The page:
America lost a Soldier today
Sttaf Sergeant Walter Eglers, USA, 92 died on February 20, 2014. He received the Medal of Honor for service on June 9-10, 1944 near Goville, France, after landing at Normandy. He led his men against heavily defended enemy areas always exposing himself to draw fire while his men maneuvered. Walking far ahead of his men, he led his squad against a strongly defended enemy position and killed four who had ambushed him on the way. He crawled forward under heavy machine gun fire, and put the gun crew out of action. He then led his men against a mortar position, killing three more himself. He then advanced against another machine-gun position under the cover provided by his squad. As he approached the mortar position, he leaped up and knocked out the position by himself. On the next day, his squad ended up in an untenable position deep in enemy territory, and was ordered to withdraw. After his squad had commenced its withdrawal, he stood up and continuously fired at the semicircle of enemy positions, diverting the bulk of enemy fire to himself, allowing his troops to complete their withdrawal. He was hit and wounded, and carried his wounded automatic rifleman to safety and ran back under fire to grab up his automatic rifle. After initial treatment for his wounds, he returned to lead his squad. (022114)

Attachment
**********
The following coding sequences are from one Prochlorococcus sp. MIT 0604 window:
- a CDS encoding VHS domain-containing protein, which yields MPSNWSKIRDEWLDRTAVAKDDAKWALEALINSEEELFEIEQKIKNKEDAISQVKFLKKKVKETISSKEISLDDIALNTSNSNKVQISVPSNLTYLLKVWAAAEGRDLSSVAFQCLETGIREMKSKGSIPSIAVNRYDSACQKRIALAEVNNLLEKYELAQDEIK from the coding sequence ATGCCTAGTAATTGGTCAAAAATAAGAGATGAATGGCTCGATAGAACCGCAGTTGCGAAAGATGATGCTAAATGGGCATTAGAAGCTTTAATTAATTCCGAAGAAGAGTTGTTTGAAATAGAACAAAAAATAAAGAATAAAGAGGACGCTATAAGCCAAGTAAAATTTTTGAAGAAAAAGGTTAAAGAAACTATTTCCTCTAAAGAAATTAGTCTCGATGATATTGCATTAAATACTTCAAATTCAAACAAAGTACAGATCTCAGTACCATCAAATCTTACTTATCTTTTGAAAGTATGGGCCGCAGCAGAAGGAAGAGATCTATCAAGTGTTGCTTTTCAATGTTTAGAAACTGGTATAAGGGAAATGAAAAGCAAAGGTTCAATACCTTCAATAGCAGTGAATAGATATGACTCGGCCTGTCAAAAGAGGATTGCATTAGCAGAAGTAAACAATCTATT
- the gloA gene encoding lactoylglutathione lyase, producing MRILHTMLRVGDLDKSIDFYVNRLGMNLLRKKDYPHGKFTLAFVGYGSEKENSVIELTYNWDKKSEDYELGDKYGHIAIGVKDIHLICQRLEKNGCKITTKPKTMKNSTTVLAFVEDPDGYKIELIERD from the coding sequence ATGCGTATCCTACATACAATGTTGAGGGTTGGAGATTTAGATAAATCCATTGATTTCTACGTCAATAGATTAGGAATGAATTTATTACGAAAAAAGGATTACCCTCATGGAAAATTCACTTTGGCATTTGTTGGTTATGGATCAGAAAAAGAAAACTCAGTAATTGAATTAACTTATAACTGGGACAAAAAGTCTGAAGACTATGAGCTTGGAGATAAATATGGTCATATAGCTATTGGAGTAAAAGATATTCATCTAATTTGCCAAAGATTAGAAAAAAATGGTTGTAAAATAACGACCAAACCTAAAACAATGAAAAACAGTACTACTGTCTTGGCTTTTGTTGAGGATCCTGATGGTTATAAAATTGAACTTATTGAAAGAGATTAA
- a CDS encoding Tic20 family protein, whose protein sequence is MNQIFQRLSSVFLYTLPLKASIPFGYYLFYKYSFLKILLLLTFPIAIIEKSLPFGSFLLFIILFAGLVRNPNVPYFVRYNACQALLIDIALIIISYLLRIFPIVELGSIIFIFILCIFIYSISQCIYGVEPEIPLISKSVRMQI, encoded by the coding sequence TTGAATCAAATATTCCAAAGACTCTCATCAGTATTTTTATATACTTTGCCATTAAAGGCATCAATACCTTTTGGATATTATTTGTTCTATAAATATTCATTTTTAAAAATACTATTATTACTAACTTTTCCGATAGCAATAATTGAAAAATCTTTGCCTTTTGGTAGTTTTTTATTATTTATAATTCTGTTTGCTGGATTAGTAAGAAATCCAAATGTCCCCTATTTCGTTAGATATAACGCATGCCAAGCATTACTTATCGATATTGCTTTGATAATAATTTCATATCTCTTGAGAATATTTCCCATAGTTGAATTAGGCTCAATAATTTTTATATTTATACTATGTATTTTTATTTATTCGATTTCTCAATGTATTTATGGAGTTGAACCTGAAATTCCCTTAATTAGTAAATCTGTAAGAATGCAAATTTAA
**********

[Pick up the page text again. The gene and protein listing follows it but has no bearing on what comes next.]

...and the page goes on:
America lost a brave British ally on this day
This is a photo of the late Grenadier Guardsman Karl Whittle, 22, The Queen's Company, 1st Battalion Grenadier Guards. He was standing a lone sentry patrol in Helmand Province Afghanistan. A gang of four enemy with guns under their robes approached him in midday on August 2012 on motorbikes and shot him 12 times in the body and legs, damn near at point blank range, before he could get off a shot. A medic, Lance Corporal Robin King came to his aid. Whittle told him, “I’m going to die, tell my Mrs. and baby I love them.” He was airlifted to the hospital at Camp Bastion and was stabilized over three days. He was then transferred to the Queen Elizabeth Hospital in Birmingham, England and fought for his life for three weeks before he died. While in hospital, he told visitors, “I didn’t even fire my weapon. I couldn’t see them. They just popped up from the tree line in front of me.” (021214)
HH-43 SAR pilot’s diary, 1964-1965, Vietnam